The Utah Olympic Park celebrated opening day on the Olympic jumps this week - first in the world as U.S. ski jumpers and nordic combined skiers enjoyed early training.
PARK CITY, UT (Nov. 14) - It was opening day of the Olympic season this week as the Utah Olympic Park opened to ski jumpers Tuesday, Nov. 12 - the first day any jump in the world was online for training. Top U.S. men's and women's ski jumpers plus the U.S. Nordic Combined Ski Team were on hand. The Utah Olympic Park crews invested 91 hours in snowmaking, pumping 350,000 gallons of water onto the K90 Olympic jump with 10 snowmakers working around the clock. The early opening allowed U.S. athletes to train at home in preparation for the World Cup seasons which begin later this month in Europe.
The Utah Olympic Park opened for on-snow jump training on Tuesday, Nov. 12 - first opening day in the world (jump in Rovaniemi, Finland opened same day)
Top U.S. men's and women's ski jumpers, along with the U.S. Nordic Combined Ski Team, were on hand to begin on-snow training in preparation of World Cup openers in Europe beginning later this month.
The Park's 10-person snowmaking crew pumped 350,000 gallons of water over 91 hours - plus eight hours of snowcat time on the landing and a huge 26 hours to complete the in-run (jumping track).
The FIS Ski Jumping World Cup opens Nov. 22-24 for men in Klingenthal, Germany. Women open Dec.. 6-8 in Lillehammer, Norway. The FIS Nordic Combined World Cup kicks off in Kuusamo, Finland Nov. 30-Dec. 1.
Olympic Teams will be named around January 22 based on results from World Cup competitions and an Olympic Trials Dec. 28-29 at the Utah Olympic Park.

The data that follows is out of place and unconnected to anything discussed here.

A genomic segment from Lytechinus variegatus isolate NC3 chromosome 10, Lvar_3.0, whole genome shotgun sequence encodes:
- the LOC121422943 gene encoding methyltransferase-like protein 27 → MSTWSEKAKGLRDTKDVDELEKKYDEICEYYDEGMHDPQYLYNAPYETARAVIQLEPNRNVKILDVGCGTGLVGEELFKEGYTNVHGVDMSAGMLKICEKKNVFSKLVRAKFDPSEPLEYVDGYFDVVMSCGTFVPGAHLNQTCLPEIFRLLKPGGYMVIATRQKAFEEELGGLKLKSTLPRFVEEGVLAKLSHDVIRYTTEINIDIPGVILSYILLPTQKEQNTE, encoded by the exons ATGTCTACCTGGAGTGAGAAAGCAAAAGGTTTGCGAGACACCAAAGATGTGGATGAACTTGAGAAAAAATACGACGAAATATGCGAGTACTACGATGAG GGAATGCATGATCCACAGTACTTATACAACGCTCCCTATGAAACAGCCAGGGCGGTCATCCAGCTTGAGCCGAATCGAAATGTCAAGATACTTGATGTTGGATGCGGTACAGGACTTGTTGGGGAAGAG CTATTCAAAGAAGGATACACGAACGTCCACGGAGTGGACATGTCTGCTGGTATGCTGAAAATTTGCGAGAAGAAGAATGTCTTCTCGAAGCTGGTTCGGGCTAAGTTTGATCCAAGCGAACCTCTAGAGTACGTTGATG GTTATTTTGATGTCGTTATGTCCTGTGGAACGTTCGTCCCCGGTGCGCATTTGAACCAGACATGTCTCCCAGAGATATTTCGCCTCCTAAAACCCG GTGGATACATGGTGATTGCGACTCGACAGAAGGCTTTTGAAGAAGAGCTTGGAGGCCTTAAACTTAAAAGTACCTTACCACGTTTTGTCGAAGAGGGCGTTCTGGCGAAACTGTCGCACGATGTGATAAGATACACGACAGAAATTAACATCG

QUOTES Bryan Fletcher, nordic combined athlete The crew members at the Utah Olympic Park are entirely responsible for all the athletes having the opportunity to get a few extra days on snow before the rest of the world. When it boils down to it, the UOP crew puts in a ton of work to accomplish the snowmaking and hill work necessary to be able to open an Olympic jump this early in the season. I think I speak for all the U.S. athletes when I say we are lucky and grateful to have the men and women at the UOP at our side.
Anders Johnson, ski jumping athlete It feels great to be back on snow again. And despite the warm weather of late, the hill crew at Utah Olympic Park did a phenomenal job getting the hill ready. It gives us a big advantage over the rest of the field having extra jumps on snow. The difference between snow and plastic isn't huge, but being on snow this early really helps us get adjusted early. So far there have been a number of teams from the US and Canada taking advantage of the conditions and it's great to see so many people getting ready for the competitive season. It's also great to have the entire USASJ team out here training together before we all get split up before the competitions start. But so far so good and we're all looking forward to start competing again.
Colin Hilton, President and CEO, Utah Olympic Legacy Foundation
The Utah Olympic Park fully recognizes the importance of early access to on-snow training for U.S. Ski Team members and is honored to be able to contribute towards their Olympic dreams. This represents Utah's Olympic legacy in action, actively utilizing our world class Olympic venues to support athletes, elite and developing, in the most effective way we know that will make a difference!
Jamie Kimball, Mountain Operations Manager, Utah Olympic Park The jump crew staff were cognizant that this was an especially important year to get the jumps open as quickly as possible. They put in a tremendous effort to maximize the snow made in the small window of time that presented itself the first week of November. The crew is so excited to be only one of a couple of jumps open in the world and providing our athletes as much time on snow as possible to prepare for their upcoming competitions leading up to the Sochi Games.